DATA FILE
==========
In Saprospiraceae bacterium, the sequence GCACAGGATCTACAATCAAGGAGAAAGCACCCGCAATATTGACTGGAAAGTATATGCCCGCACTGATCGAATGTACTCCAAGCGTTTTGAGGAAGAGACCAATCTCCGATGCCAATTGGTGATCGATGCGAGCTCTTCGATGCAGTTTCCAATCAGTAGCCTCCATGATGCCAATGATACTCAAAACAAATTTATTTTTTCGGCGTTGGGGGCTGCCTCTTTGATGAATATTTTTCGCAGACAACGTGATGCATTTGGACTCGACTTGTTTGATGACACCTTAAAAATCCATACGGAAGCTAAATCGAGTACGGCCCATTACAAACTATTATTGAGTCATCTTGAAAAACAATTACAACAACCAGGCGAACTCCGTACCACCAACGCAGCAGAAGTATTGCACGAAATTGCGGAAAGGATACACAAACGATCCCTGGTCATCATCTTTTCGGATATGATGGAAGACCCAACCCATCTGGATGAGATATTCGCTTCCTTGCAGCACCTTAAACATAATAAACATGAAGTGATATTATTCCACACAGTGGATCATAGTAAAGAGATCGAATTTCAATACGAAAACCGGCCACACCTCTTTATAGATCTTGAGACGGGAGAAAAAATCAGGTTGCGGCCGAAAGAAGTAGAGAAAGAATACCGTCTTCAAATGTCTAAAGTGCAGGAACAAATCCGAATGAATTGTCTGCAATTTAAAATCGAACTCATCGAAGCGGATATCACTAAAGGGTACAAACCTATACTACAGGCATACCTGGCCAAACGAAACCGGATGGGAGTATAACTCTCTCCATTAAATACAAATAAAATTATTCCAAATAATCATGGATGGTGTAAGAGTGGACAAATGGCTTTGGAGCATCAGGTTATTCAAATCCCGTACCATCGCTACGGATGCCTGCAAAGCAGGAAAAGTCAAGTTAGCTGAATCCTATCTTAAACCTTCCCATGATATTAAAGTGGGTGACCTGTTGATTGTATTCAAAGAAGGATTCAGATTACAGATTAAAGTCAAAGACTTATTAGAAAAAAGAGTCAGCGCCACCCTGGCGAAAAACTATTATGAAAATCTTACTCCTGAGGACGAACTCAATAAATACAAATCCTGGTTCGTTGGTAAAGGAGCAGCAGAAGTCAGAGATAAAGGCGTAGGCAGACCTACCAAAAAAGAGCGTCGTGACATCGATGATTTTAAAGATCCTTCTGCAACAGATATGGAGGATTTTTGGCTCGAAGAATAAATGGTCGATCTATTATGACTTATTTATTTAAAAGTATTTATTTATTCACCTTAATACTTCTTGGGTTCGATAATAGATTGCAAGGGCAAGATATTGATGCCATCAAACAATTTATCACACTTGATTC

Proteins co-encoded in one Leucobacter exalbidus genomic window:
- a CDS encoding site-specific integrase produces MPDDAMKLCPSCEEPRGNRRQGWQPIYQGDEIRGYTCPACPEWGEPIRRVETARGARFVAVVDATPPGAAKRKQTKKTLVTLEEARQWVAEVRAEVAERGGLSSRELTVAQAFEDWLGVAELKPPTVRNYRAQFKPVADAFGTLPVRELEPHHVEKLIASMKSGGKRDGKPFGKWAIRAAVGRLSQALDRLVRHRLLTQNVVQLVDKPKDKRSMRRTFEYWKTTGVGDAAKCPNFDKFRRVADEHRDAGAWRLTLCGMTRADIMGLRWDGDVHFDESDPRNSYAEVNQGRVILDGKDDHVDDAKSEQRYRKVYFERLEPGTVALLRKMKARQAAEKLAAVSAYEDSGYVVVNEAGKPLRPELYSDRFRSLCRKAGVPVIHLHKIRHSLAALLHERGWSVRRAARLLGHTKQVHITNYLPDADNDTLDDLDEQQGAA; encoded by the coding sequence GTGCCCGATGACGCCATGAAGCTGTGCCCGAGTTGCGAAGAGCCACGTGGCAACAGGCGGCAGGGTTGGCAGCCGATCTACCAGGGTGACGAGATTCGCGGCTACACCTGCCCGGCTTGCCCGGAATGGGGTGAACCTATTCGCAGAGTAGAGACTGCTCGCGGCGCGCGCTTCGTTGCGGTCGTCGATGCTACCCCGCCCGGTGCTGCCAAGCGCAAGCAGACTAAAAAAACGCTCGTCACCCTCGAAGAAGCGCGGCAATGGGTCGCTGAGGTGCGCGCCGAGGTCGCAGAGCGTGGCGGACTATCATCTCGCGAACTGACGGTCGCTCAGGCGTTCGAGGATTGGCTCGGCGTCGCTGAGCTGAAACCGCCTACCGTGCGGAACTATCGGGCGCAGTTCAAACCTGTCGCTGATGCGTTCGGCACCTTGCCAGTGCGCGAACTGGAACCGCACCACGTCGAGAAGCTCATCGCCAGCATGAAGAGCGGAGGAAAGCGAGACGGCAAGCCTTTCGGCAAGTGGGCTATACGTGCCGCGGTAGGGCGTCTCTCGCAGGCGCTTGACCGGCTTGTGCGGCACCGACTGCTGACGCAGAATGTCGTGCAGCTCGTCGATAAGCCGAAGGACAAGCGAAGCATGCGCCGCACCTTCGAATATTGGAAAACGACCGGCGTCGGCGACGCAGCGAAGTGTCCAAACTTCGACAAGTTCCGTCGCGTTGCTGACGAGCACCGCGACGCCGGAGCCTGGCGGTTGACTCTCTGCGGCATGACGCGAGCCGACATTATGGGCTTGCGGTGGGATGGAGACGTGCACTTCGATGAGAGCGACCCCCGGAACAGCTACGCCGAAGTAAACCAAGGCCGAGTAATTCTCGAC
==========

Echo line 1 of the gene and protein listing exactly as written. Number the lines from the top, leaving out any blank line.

In Saprospiraceae bacterium, the sequence GCACAGGATCTACAATCAAGGAGAAAGCACCCGCAATATTGACTGGAAAGTATATGCCCGCACTGATCGAATGTACTCCAAGCGTTTTGAGGAAGAGACCAATCTCCGATGCCAATTGGTGATCGATGCGAGCTCTTCGATGCAGTTTCCAATCAGTAGCCTCCATGATGCCAATGATACTCAAAACAAATTTATTTTTTCGGCGTTGGGGGCTGCCTCTTTGATGAATATTTTTCGCAGACAACGTGATGCATTTGGACTCGACTTGTTTGATGACACCTTAAAAATCCATACGGAAGCTAAATCGAGTACGGCCCATTACAAACTATTATTGAGTCATCTTGAAAAACAATTACAACAACCAGGCGAACTCCGTACCACCAACGCAGCAGAAGTATTGCACGAAATTGCGGAAAGGATACACAAACGATCCCTGGTCATCATCTTTTCGGATATGATGGAAGACCCAACCCATCTGGATGAGATATTCGCTTCCTTGCAGCACCTTAAACATAATAAACATGAAGTGATATTATTCCACACAGTGGATCATAGTAAAGAGATCGAATTTCAATACGAAAACCGGCCACACCTCTTTATAGATCTTGAGACGGGAGAAAAAATCAGGTTGCGGCCGAAAGAAGTAGAGAAAGAATACCGTCTTCAAATGTCTAAAGTGCAGGAACAAATCCGAATGAATTGTCTGCAATTTAAAATCGAACTCATCGAAGCGGATATCACTAAAGGGTACAAACCTATACTACAGGCATACCTGGCCAAACGAAACCGGATGGGAGTATAACTCTCTCCATTAAATACAAATAAAATTATTCCAAATAATCATGGATGGTGTAAGAGTGGACAAATGGCTTTGGAGCATCAGGTTATTCAAATCCCGTACCATCGCTACGGATGCCTGCAAAGCAGGAAAAGTCAAGTTAGCTGAATCCTATCTTAAACCTTCCCATGATATTAAAGTGGGTGACCTGTTGATTGTATTCAAAGAAGGATTCAGATTACAGATTAAAGTCAAAGACTTATTAGAAAAAAGAGTCAGCGCCACCCTGGCGAAAAACTATTATGAAAATCTTACTCCTGAGGACGAACTCAATAAATACAAATCCTGGTTCGTTGGTAAAGGAGCAGCAGAAGTCAGAGATAAAGGCGTAGGCAGACCTACCAAAAAAGAGCGTCGTGACATCGATGATTTTAAAGATCCTTCTGCAACAGATATGGAGGATTTTTGGCTCGAAGAATAAATGGTCGATCTATTATGACTTATTTATTTAAAAGTATTTATTTATTCACCTTAATACTTCTTGGGTTCGATAATAGATTGCAAGGGCAAGATATTGATGCCATCAAACAATTTATCACACTTGATTC